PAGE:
Most recently focusing her attention on writing and consulting, Rebecca has written and edited documents for a variety of national organizations, and has recently revised the curriculum for the Amer-I-Can program, which was founded and run by football Hall-of-Famer, Jim Brown. She has also contributed to the expansion of the Amer-I-Can program to schools in England, and has worked to redesign the curriculum to meet the needs of those students. While she pursues a doctorate in Organizational Leadership, she continues to focus her efforts on techniques to assist educators in reaching those students who have experienced repeated school failure.
A leader nationally recognized by USA Today for his innovative approach to education, Dr. Edwards successfully implemented numerous programs to improve student performance during his sixteen year tenure as a school administrator. One such program, the Student Assistance Center, was one of only seven national winners of grass roots programs. The Center combined school and community to solve educational issues.
Dr. Edwards also has been instrumental in helping countless school districts tailor similar programs with positive, far-reaching results. In addition, Dr. Edwards is a nationally recognized keynote speaker, facilitator and trainer regularly featured as a content expert on television and radio with appearances on CNN on topics such as school safety, school climate and reform and strategic planning. As a planner Dr. Edwards has worked locally, nationally and internationally with both for-profit and non-profit organizations, such as schools, churches, corporations and cities. Clients include The World Bank and The United Nations. As a planner he has assisted groups and individuals in identifying and achieving individual and organizational goals.
Throughout his twenty-eight year professional career, Dr. Edwards has published numerous articles on school reform, and has authored a book, which outlines the implementation of the Student Assistance Center. He has also served as an adjunct professor for the University of Connecticut, teaching prospective administrators in the Graduate School of Education. In addition, Dr. Steven Edwards has served as the Vice President for the Children, Communities, and Youth Division of the National Crime Prevention Council in Washington, D.C., where he oversaw initiatives that focus on delivering a crime prevention message to America’s youth. His efforts in this area involved working with schools, youth service agencies, community leaders and policy makers across the country and internationally. He also served as a Professor in the Graduate School of Educational Leadership at The George Washington University, teaching courses in planning and organizational change.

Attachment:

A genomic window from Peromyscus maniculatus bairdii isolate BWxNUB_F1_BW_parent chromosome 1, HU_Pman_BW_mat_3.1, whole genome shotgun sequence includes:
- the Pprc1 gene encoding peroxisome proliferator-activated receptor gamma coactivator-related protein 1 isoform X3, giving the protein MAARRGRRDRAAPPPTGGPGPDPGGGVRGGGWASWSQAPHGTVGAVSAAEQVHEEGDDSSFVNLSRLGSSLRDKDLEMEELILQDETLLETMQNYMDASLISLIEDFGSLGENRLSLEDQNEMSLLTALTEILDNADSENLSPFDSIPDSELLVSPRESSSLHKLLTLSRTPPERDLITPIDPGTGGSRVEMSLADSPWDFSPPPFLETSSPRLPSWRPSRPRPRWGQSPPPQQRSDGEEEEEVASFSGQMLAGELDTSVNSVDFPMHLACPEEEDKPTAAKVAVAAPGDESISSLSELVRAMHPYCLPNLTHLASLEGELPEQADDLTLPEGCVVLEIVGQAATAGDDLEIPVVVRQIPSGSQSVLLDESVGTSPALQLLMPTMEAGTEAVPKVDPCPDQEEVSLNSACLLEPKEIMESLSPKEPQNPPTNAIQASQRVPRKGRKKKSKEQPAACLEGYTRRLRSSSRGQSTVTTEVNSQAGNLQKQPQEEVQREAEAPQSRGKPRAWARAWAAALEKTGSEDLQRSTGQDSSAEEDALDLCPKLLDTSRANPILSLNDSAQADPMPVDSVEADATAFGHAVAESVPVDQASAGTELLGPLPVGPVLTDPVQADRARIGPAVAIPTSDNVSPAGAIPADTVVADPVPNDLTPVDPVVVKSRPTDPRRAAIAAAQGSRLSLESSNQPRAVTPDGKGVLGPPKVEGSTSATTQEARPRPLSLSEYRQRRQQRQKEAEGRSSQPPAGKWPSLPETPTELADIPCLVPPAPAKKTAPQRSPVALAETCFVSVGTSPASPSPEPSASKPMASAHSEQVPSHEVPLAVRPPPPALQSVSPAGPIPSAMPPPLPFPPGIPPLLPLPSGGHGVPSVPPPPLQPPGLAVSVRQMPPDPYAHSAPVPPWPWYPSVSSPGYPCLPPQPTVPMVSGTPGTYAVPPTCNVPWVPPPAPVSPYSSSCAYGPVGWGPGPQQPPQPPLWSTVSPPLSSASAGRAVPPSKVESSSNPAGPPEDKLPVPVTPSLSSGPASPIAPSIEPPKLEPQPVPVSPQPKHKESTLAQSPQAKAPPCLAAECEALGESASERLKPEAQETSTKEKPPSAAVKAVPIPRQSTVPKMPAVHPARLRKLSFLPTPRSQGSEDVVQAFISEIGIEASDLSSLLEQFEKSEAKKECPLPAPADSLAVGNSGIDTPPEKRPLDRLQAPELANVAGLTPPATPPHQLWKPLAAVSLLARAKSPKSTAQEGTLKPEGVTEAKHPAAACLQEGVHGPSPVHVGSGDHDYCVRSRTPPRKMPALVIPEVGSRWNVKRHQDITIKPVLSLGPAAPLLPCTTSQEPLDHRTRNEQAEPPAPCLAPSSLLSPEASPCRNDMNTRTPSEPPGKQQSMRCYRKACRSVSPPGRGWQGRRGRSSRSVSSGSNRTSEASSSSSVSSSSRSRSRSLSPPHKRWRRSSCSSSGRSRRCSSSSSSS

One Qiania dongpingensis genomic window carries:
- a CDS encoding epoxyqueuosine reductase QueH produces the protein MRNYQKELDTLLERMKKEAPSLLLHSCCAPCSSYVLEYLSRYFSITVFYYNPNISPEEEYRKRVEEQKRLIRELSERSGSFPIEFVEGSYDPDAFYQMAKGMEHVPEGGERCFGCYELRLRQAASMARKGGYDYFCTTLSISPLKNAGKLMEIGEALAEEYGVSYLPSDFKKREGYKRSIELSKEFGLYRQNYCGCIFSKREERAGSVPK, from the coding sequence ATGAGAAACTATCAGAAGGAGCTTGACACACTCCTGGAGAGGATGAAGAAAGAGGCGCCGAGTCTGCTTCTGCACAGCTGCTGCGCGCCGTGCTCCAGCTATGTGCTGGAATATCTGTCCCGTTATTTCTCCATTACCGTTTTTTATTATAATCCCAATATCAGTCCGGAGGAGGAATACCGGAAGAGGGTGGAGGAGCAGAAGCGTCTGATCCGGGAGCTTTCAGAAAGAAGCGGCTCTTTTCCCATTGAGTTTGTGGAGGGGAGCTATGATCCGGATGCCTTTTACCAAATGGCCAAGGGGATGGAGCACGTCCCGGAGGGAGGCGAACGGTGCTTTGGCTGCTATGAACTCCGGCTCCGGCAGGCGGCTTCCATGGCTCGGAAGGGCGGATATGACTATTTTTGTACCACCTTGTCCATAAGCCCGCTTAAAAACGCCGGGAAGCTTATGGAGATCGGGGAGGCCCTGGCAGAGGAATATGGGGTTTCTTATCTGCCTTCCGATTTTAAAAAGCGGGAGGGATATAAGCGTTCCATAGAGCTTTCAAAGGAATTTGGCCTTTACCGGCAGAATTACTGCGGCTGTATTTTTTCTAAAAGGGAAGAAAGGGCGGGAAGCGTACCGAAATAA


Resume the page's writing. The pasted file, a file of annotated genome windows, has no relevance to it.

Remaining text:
Currently, Dr. Edwards is President and CEO of Edwards Educational Services, where he oversees educational initiatives both nationally and internationally. His most recent publication is a dropout prevention monograph outlining seven effective strategies principals can implement to reduce the dropout rates in their schools.
Carley Frohling began her career in the private sector. Working at one of the nation’s largest consulting firms, American Management Systems (now CGI), she traveled the country working with telecommunications companies to implement solutions that managed risk in their credit and collections portfolio. With that experience, she moved on to work at Acumen Solutions to support their growing business and staff development objectives.
In 2001, Carley switched directions – deciding to apply her 10 years of experience to help other organizations fulfill their mission to serve others. She began this second phase of her career at the National Crime Prevention Council, where she became the Director of the Center for Faith and Service. The mission of the Center was to build capacity of small community and faith-based organizations. In this role, she managed two separate programs including Faith and Communities Engaged in Service for the Corporation for National and Community Service (CNCS) and the Faith and Service Technical Education Network (FASTEN). Her overall responsibilities were to manage clients and consultants, implement quality control measures, and manage the overall budget (over $2.5 million), staff, and program resources to accomplish goals on time and within budget. In addition, she developed and delivered capacity building training to over 400 CNCS grantees, wrote numerous training publications and tools, raised federal funding for the programs, and collaborated with over 30 grassroots organizations and two federal agencies to host six regional conferences around the country in nine months.